Research

Overview

Job Market Paper

Restructured or Fractured: The Impact of a One-Time Increase in Principal Autonomy on School Staffing Decisions and Student Outcomes.

There is a growing trend in education policy to give principals greater autonomy over staffing decisions. The current research adds to the literature by analyzing how principals and teachers react when principals are given complete control over teacher retention decisions after a district-level restructuring policy has laid off all untenured teachers. I examine three questions related to increases in principal autonomy: Was there a change in the probability of an untenured teacher returning to the same school the next year? If so, were higher-value-added teachers retained at a higher rate? Lastly, what effect did the restructuring of staffs have on student performance? A conceptual framework based on Bayesian updating employer learning predicts that in the year of the layoffs fewer teachers would be retained in their position with the more-senior, untenured teachers being the least likely to be retained. Using a triple-difference identification strategy on data collected from the Rockford Public School District and Illinois State Board of Education, I find that fewer untenured teachers were retained in the year of the restructuring with an inverse relationship between untenured teacher experience and retention rates. Additionally, there is suggestive evidence of an inverse relationship between value-added scores and retention rates. Finally, I find evidence that the policy had a negative impact on student test performance. A 10 percentage point increase in untenured teachers at a school in the year of the layoffs is associated with 0.02 – 0.04 standard deviations lower student test scores in math two years after the policy.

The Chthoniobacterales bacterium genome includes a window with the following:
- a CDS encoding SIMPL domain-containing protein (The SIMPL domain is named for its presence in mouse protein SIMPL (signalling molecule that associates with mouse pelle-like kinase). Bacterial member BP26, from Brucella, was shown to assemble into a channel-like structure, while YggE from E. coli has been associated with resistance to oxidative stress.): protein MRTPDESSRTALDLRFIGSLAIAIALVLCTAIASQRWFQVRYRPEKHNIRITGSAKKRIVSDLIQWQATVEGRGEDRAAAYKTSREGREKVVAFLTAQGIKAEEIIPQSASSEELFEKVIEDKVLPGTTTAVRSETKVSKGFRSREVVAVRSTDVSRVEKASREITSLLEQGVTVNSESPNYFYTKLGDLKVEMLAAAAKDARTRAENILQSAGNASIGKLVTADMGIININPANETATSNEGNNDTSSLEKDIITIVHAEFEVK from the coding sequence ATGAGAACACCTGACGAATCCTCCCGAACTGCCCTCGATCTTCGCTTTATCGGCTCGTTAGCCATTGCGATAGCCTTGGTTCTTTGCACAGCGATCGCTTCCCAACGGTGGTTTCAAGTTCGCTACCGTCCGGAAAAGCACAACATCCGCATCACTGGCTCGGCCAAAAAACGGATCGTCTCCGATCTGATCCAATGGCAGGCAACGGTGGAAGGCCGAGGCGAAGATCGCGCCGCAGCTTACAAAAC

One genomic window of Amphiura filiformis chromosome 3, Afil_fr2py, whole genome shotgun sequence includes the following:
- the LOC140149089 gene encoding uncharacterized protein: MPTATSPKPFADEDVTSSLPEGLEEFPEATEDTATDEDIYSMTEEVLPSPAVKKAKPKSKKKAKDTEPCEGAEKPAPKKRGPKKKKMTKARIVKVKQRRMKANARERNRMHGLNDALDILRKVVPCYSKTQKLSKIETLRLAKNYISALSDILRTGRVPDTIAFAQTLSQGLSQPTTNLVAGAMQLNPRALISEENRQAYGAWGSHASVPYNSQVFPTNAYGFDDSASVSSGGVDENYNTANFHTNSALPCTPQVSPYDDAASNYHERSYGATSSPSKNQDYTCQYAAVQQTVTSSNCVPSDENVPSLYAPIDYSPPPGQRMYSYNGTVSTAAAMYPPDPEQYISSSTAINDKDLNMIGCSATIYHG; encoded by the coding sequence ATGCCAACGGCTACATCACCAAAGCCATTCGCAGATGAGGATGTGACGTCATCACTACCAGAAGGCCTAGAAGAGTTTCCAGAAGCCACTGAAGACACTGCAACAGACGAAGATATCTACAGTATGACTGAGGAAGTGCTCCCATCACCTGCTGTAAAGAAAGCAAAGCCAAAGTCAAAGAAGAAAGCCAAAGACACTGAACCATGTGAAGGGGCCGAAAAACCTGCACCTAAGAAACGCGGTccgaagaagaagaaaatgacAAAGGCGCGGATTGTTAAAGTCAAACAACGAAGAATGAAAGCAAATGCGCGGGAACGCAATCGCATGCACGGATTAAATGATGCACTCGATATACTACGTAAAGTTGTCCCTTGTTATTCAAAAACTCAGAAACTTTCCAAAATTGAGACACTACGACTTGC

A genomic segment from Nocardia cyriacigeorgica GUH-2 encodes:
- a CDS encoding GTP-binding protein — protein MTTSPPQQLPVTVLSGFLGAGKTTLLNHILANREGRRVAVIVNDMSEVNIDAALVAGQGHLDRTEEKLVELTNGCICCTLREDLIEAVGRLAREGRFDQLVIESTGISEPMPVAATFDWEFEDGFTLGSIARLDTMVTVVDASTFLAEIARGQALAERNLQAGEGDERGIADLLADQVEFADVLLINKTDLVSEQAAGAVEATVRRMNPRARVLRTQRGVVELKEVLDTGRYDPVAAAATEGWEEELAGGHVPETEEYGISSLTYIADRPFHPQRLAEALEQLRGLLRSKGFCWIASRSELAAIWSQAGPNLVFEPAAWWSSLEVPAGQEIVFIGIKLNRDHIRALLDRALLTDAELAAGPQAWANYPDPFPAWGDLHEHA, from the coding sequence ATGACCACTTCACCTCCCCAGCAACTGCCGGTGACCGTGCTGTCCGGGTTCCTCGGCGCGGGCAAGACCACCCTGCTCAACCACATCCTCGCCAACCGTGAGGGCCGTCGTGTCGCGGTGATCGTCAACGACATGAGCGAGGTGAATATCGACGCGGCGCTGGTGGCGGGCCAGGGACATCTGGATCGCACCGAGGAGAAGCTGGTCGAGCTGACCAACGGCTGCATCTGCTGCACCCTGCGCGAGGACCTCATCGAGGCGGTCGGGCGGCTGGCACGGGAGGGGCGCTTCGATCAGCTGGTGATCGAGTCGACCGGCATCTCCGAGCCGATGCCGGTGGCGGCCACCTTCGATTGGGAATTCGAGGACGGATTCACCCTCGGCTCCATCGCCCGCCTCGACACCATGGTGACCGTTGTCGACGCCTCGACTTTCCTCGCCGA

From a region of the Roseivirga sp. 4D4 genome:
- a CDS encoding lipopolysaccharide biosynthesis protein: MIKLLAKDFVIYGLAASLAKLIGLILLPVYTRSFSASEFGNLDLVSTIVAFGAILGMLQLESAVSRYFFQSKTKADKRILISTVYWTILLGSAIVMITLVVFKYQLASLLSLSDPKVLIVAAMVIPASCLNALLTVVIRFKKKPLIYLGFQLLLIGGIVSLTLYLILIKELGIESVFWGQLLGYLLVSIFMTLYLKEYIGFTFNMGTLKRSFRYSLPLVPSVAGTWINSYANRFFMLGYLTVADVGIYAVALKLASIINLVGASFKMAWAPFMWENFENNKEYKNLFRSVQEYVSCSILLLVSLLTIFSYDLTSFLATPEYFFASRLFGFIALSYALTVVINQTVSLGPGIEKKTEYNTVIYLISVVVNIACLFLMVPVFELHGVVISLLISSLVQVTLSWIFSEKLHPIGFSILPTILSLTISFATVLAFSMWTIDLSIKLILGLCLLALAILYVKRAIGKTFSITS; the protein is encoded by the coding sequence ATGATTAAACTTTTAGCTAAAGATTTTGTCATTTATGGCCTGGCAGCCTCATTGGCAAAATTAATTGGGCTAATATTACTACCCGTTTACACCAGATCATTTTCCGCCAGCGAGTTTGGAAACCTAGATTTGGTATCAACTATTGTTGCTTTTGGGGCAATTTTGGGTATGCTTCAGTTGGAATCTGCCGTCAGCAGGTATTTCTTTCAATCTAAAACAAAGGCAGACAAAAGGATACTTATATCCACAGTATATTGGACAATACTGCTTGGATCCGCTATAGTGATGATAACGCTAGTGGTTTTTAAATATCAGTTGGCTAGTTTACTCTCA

Publications

Capitalization of Charter Schools into Residential Property Values” (with Margaret Brehm and Scott Imberman). Forthcoming at Education Finance and Policy.